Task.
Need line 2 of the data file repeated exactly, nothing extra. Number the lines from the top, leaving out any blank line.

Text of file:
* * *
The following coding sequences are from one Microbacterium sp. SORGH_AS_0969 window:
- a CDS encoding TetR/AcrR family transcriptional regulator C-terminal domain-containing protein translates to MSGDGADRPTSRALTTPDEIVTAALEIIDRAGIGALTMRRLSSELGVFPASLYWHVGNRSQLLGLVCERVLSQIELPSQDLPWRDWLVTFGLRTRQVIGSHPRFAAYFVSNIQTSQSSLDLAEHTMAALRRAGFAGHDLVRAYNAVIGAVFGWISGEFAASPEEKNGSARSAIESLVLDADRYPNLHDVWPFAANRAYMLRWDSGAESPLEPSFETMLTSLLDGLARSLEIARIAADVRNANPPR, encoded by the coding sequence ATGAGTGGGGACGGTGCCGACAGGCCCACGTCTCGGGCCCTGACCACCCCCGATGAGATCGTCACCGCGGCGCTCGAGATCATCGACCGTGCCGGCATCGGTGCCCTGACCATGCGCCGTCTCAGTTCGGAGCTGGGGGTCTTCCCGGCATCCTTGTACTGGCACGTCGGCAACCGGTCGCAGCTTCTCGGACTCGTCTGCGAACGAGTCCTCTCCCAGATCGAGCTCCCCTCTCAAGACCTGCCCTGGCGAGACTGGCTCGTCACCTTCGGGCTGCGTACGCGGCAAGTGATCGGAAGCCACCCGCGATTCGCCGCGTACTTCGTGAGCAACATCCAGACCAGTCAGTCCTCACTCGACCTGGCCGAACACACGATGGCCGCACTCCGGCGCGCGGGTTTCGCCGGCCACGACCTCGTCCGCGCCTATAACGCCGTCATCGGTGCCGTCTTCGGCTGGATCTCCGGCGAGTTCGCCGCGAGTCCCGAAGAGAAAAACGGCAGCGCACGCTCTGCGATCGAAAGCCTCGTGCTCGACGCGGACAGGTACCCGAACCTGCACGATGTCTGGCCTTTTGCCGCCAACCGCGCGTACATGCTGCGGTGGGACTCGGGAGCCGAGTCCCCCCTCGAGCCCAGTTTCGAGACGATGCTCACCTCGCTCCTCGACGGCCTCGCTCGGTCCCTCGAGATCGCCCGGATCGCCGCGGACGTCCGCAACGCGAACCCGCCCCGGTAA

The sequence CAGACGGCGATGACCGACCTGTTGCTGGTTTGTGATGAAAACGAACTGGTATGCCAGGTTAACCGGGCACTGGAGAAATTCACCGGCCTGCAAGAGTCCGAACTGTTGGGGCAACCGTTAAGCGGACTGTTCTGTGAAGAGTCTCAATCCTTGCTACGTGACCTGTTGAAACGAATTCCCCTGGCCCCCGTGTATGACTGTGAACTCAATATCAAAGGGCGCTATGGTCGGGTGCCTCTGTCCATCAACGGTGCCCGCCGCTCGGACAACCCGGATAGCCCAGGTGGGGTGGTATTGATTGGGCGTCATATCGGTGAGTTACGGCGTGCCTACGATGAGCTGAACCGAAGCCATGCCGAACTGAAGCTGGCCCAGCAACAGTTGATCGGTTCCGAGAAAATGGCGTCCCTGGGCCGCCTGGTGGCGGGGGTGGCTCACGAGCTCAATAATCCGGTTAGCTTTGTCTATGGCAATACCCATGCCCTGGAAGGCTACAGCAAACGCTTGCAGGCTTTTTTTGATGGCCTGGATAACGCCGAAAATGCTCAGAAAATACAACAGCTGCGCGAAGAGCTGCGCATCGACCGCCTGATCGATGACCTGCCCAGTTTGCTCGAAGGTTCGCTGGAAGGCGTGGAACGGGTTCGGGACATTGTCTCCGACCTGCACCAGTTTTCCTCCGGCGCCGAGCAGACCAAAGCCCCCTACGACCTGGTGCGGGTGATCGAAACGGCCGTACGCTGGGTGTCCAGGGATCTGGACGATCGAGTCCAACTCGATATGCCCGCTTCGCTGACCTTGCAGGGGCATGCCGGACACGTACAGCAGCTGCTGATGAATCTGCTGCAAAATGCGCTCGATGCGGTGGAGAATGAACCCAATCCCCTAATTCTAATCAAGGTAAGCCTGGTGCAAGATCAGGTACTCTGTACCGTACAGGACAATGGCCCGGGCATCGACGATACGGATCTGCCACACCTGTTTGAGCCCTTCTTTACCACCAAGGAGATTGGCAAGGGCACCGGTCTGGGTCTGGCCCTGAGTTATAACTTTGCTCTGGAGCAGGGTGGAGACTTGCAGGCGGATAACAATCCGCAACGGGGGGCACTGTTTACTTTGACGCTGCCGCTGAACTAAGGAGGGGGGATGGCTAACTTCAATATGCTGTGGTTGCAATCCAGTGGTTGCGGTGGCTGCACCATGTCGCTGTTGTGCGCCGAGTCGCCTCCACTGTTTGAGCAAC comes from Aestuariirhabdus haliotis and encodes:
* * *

- a CDS encoding TetR/AcrR family transcriptional regulator C-terminal domain-containing protein translates to MSGDGADRPTSRALTTPDEIVTAALEIIDRAGIGALTMRRLSSELGVFPASLYWHVGNRSQLLGLVCERVLSQIELPSQDLPWRDWLVTFGLRTRQVIGSHPRFAAYFVSNIQTSQSSLDLAEHTMAALRRAGFAGHDLVRAYNAVIGAVFGWISGEFAASPEEKNGSARSAIESLVLDADRYPNLHDVWPFAANRAYMLRWDSGAESPLEPSFETMLTSLLDGLARSLEIARIAADVRNANPPR, encoded by the coding sequence ATGAGTGGGGACGGTGCCGACAGGCCCACGTCTCGGGCCCTGACCACCCCCGATGAGATCGTCACCGCGGCGCTCGAGATCATCGACCGTGCCGGCATCGGTGCCCTGACCATGCGCCGTCTCAGTTCGGAGCTGGGGGTCTTCCCGGCATCCTTGTACTGGCACGTCGGCAACCGGTCGCAGCTTCTCGGACTCGTCTGCGAACGAGTCCTCTCCCAGATCGAGCTCCCCTCTCAAGACCTGCCCTGGCGAGACTGGCTCGTCACCTTCGGGCTGCGTACGCGGCAAGTGATCGGAAGCCACCCGCGATTCGCCGCGTACTTCGTGAGCAACATCCAGACCAGTCAGTCCTCACTCGACCTGGCCGAACACACGATGGCCGCACTCCGGCGCGCGGGTTTCGCCGGCCACGACCTCGTCCGCGCCTATAACGCCGTCATCGGTGCCGTCTTCGGCTGGATCTCCGGCGAGTTCGCCGCGAGTCCCGAAGAGAAAAACGGCAGCGCACGCTCTGCGATCGAAAGCCTCGTGCTCGACGCGGACAGGTACCCGAACCTGCACGATGTCTGGCCTTTTGCCGCCAACCGCGCGTACATGCTGCGGTGGGACTCGGGAGCCGAGTCCCCCCTCGAGCCCAGTTTCGAGACGATGCTCACCTCGCTCCTCGACGGCCTCGCTCGGTCCCTCGAGATCGCCCGGATCGCCGCGGACGTCCGCAACGCGAACCCGCCCCGGTAA